The majority of pastors move from one church to another as a sense of call. In some denominational bodies, pastors are appointed to move from church to church. Those departures are normative and, for the most part, healthy.
Unfortunately there are unhealthy reasons that cause a pastor to leave a church. The sad reality is that most of these reasons are preventable. In most cases something could be done to stop these presumably premature departures. I have taken the liberty to name the top eight negative reasons pastors leave a church. The research is more anecdotal, but the frequency with which I hear and deal with these issues makes me confident that this listing is mostly accurate. The reasons are obviously not mutually exclusive.
- Discouragement and frustration over critics in the church. Over thirty times this year pastors have contacted me to let me know they resigned from their church due to weariness over critics.
- Discouragement and frustration over the direction of the church. Most pastors come to a church with an eager vision and great hope. Many pastors leave a church when it becomes obvious to them that the hope will not be realized.
- Moral failure. The two most common moral failures are sexual and financial. In either case safeguards were typically not in place.
- Burnout. The flexibility of a pastor’s job can lead to one of two extremes: poor work ethic or workaholism. The latter inevitably leads to burnout.
- Forced termination other than moral failure. Just last night I heard about a pastor who was fired because the church members determined they needed better leadership. That reason is one among many I hear more and more often.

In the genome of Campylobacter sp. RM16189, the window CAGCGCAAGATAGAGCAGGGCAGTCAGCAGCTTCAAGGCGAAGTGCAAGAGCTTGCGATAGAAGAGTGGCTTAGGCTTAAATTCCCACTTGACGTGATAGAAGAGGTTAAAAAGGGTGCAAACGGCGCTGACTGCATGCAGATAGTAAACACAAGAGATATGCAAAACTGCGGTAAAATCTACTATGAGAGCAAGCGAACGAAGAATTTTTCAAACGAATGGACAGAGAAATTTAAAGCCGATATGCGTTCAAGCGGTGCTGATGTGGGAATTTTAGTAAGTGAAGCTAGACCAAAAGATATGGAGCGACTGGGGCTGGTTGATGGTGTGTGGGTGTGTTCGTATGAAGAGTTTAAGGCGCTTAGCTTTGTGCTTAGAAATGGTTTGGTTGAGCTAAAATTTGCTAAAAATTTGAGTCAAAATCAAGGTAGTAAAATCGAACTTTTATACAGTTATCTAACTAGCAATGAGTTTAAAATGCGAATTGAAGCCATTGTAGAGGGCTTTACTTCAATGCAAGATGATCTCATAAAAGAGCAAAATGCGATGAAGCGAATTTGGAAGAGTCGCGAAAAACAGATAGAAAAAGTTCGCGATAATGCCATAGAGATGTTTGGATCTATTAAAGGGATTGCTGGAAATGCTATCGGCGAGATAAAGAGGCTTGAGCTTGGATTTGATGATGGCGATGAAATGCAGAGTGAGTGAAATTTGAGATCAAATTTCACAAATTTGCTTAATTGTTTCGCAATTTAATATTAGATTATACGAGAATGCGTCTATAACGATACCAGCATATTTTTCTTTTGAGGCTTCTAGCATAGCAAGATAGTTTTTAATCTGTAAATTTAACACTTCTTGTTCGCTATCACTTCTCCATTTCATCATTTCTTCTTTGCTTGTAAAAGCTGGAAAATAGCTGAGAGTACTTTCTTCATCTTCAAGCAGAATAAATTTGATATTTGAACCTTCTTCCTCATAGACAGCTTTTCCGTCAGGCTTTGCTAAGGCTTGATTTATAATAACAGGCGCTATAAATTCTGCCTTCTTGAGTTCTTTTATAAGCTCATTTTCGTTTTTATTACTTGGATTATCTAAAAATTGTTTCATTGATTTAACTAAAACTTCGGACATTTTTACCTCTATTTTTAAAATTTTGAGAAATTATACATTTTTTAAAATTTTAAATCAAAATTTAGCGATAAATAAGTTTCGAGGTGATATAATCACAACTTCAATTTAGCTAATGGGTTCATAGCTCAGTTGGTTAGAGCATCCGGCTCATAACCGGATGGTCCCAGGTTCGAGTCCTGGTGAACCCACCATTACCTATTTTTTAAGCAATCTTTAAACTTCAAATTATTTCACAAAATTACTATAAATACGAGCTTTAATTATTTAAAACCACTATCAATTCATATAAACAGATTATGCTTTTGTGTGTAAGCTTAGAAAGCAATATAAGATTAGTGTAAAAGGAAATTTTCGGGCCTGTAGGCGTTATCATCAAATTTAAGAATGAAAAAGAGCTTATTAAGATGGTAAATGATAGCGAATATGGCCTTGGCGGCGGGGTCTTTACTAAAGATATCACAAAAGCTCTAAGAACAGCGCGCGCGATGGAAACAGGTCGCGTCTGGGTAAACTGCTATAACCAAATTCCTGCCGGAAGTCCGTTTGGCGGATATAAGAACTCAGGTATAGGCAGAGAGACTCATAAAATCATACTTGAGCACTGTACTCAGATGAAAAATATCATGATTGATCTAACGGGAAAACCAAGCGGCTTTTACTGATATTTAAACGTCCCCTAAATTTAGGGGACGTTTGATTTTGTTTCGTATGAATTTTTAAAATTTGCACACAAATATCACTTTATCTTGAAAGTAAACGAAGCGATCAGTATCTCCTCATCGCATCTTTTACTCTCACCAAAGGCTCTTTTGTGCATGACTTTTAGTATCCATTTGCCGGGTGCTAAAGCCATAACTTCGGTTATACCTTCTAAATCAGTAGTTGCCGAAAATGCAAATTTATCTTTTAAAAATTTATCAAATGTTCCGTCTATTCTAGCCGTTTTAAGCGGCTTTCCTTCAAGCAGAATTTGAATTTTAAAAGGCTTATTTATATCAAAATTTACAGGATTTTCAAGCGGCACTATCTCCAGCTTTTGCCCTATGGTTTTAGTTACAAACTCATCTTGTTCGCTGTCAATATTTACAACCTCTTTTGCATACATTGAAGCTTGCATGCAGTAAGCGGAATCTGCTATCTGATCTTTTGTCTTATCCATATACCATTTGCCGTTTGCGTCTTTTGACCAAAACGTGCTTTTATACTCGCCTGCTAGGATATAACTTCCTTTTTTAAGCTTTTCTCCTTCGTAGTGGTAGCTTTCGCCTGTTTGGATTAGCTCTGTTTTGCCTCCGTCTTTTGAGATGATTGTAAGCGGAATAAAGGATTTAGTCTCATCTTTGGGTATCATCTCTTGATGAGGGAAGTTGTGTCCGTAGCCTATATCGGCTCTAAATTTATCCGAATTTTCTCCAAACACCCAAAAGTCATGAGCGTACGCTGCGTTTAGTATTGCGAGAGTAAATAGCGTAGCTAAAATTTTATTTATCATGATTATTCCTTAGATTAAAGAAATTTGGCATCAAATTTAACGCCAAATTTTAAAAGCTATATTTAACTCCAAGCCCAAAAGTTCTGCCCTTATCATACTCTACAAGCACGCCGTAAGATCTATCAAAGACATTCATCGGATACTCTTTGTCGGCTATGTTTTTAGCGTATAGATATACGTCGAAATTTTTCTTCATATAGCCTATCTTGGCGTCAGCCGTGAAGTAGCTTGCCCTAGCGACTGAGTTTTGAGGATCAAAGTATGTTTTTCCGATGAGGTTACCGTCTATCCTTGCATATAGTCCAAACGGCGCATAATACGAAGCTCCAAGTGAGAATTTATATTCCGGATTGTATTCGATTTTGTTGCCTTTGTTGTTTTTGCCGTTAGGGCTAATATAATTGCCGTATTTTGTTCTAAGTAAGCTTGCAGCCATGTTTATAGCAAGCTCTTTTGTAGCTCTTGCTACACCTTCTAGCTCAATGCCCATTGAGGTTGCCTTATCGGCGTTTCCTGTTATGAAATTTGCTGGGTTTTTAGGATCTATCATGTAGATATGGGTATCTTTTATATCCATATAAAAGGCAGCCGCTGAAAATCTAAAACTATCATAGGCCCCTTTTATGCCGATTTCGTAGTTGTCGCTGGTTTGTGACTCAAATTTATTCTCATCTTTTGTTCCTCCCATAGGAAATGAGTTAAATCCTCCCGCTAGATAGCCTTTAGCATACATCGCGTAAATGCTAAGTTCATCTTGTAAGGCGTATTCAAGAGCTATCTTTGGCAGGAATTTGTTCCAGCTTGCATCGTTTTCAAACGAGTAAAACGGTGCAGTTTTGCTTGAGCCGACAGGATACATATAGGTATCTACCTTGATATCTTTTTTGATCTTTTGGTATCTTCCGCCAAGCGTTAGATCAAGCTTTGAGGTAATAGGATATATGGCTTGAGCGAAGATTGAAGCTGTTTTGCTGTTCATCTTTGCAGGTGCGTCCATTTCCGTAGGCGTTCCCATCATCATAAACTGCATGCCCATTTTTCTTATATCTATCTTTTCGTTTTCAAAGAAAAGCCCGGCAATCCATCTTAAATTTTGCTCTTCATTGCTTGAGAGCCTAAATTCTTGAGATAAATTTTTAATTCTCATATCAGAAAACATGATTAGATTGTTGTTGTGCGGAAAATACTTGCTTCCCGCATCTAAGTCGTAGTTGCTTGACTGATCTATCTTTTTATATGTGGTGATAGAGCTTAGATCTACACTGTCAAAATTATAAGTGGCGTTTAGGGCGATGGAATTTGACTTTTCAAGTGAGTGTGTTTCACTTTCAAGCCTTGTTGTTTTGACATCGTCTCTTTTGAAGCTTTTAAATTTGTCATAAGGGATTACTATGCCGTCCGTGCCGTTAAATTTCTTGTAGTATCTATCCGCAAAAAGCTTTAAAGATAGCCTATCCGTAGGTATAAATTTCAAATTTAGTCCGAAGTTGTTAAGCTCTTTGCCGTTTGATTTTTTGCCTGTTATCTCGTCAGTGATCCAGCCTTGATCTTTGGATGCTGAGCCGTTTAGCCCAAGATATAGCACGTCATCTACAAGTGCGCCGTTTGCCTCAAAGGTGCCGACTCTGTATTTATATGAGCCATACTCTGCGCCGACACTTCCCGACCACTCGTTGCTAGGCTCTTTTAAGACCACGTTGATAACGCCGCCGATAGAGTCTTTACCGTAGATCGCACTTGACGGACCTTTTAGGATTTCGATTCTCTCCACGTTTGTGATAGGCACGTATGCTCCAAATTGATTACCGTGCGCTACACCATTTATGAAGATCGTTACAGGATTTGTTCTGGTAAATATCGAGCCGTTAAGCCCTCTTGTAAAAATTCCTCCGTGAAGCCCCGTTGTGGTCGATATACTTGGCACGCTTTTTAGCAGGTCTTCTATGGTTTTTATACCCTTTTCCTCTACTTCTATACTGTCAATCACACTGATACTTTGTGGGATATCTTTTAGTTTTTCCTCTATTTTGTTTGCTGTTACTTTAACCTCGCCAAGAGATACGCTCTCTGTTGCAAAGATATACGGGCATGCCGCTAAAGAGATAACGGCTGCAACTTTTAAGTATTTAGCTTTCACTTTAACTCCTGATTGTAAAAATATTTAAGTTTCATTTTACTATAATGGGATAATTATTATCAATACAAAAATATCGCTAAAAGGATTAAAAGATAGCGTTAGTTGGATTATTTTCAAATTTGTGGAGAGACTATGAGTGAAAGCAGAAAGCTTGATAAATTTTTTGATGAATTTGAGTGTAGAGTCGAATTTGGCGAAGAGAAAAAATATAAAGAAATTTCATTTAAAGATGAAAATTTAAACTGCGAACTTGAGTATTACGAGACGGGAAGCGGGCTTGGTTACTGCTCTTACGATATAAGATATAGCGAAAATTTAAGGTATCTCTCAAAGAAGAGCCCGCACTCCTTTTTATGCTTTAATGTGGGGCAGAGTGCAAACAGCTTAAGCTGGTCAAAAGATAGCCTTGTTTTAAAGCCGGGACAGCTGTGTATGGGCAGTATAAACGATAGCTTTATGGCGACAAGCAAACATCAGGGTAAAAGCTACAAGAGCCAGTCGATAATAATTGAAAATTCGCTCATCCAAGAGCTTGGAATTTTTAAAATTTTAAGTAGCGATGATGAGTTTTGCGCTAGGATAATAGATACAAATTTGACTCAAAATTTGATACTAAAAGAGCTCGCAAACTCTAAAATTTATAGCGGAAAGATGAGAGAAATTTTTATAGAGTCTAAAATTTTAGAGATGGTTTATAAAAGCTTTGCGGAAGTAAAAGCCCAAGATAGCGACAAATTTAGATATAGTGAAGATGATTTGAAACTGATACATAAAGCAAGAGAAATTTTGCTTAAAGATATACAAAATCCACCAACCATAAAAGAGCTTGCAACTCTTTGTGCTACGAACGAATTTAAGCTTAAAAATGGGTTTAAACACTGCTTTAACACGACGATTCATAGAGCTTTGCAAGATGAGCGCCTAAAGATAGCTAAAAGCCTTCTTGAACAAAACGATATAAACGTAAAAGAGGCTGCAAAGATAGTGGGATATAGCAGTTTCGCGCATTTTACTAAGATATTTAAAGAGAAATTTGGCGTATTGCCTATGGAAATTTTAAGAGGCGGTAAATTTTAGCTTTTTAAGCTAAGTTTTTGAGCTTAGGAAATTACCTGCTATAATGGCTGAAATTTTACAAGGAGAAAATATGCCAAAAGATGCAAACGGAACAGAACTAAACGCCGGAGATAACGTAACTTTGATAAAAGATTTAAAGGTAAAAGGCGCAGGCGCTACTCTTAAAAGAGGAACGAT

- Financial struggles. A number of churches do not take care of their pastors financially. Most are able to do so. A pastor who has to worry about paying his bills will not be an effective pastor.
- Family issues. Obviously the family issues could be related to any of the reasons noted here. But a number of pastors tell me they resigned simply because the entire church experience and atmosphere were unhealthy for their family.
- Departure of joy. Typically a pastor has great joy when he is called to ministry. That joy often continues during the time of training for ministry and entry into the first church. But a number of pastors for various reasons lose their joy in the real world of local church ministry.
I was tempted to list depression as a top reason a pastor leaves a church. But the often debilitating condition of depression is intertwined with any of the reasons noted above. Indeed it could be argued that many of the reasons above are interrelated.
What can we learn from these examples? First, we should pray for our pastors regularly. Second, we should seek ways to help prevent the reasons noted above. Third, we should be a friend and encourager to our pastors. They already have plenty of critics.
What would you add to my list?
Pastor to Pastor is the Saturday blog series at ThomRainer.com. Pastors and staff, if we can help in any way, contact Steve Drake, our director of pastoral relations, at Steve.Drake@LifeWay.com. We also welcome contacts from laypersons in churches asking questions about pastors, churches, or the pastor search process.